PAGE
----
MINNEAPOLIS -- One of the great things about baseball is the chance for any and all players to do something remarkable, and the highlight in the Twins’ otherwise dull loss to the White Sox on Monday, Aug. 19, came from a No. 9 hitter with two home runs and a .250 batting average.
Chicago infielder Yolmer Sanchez laid down a perfect suicide squeeze bunt on an 0-2 count to score Tim Anderson for a 5-2 lead in the seventh inning at Target Field.
A suicide squeeze play is rare in today’s game; on an 0-2 count it’s a unicorn. Afterward, Rocco Baldelli said he had never seen one in professional baseball until Monday night.
Sanchez had one shot and made it work. Anderson was nearly to the batter’s box when he sent a soft bunt straight at pitcher Kyle Gibson, who turned and made the only play he had — at first base.
It was Sanchez’s sixth sacrifice bunt of the season; teammate Leury Garcia as eight. Heading into Tuesday night’s game, they ranked No. 1 and No. 3 among American League position players.
“I’m the type of player that has to do the little things; I have to bunt for a base hit, sacrifice bunt, safety squeeze and hit-and-run — all those little things — and I have to be ready,” Sanchez said Tuesday. “I have to be ready when the manager asks me to do those little things; I have to get it done.”
Gibson said he was alerted to the possibility of a squeeze by pitching coach Wes Johnson and threw Sanchez a high fastball.
“It was good, and I’m glad that he threw a fastball,” Sanchez said. “A fastball is easier to bunt than a breaking ball. In that situation he can throw a fastball or a breaking ball 0-2, but I was ready; I just had to put it down.”
Gibson lamented not getting the pitch, his last in a 6-4 loss, higher.
“Well, the thing is, to swing the bat, it was a high fastball,” Sanchez said. “To bunt I think it was a little bit easier to control that high fastball.”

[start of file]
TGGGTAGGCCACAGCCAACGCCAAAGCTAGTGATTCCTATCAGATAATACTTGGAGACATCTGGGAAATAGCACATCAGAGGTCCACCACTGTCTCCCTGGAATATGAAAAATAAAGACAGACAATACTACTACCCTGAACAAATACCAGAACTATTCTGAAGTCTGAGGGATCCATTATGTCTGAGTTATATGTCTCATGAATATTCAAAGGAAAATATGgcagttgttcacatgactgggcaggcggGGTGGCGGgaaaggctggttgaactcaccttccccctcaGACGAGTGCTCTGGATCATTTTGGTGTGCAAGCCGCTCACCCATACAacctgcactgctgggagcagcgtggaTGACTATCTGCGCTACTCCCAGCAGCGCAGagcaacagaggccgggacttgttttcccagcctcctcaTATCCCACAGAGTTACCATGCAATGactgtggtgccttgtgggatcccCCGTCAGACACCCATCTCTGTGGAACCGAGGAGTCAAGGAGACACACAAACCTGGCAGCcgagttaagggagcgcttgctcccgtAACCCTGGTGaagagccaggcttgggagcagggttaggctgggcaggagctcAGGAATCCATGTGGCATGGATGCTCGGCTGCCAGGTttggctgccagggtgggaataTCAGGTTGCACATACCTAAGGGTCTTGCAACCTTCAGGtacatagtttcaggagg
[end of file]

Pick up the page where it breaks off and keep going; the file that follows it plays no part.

Hildenberger to Rochester
The Twins activated right-hander Trevor Hildenberger from his rehab assignment on Monday. Shut down by a muscle strain in his forearm since June 17, he was available to pitch for Triple-A Rochester on Monday in New York.
Hildenberger, 28, threw two scoreless innings in a Gulf Coast League game on Saturday, surrendering one hit and fanning two.
“I’m just happy to be competing against a guy in the box again and not worried about how my arm is going to feel when I’m done,” he said.
Rochester will give him a chance to see where he is against professional hitters, and show the Twins he can be part of the team as the playoff chance intensifies heading into September. He started the season with Minnesota and was 2-0 with a save, four holds, 10 strikeouts and a 0.00 earned-run average in 7.2 innings as the Twins bolted to an 8-3 start.
After a rough stretch, he was sent to Rochester to iron out his mechanics. That was interrupted by his forearm injury. He’s still tinkering with his arsenal — sidearm fastball, slider and changep with heavy sink — “as I work my way back to full health.”
“Honestly, I haven’t felt this good in two or three months,” he said.
The Twins have placed a large “Bomba Counter” to record the team’s home run total behind the seats in the right field plaza. At the start of Tuesday’s game against Chicago, it read 241 — most in baseball.
How does Baldelli feel about it?
“I am completely indifferent about the home run meter,” he said.
Byron Buxton, on the injured list since Aug. 3 because of a separated shoulder, worked on the field before Tuesday’s game. He took light swings in the cage on Monday and was preparing to ramp that up this week. “Everything that he’s done as been good so far,” Baldelli said.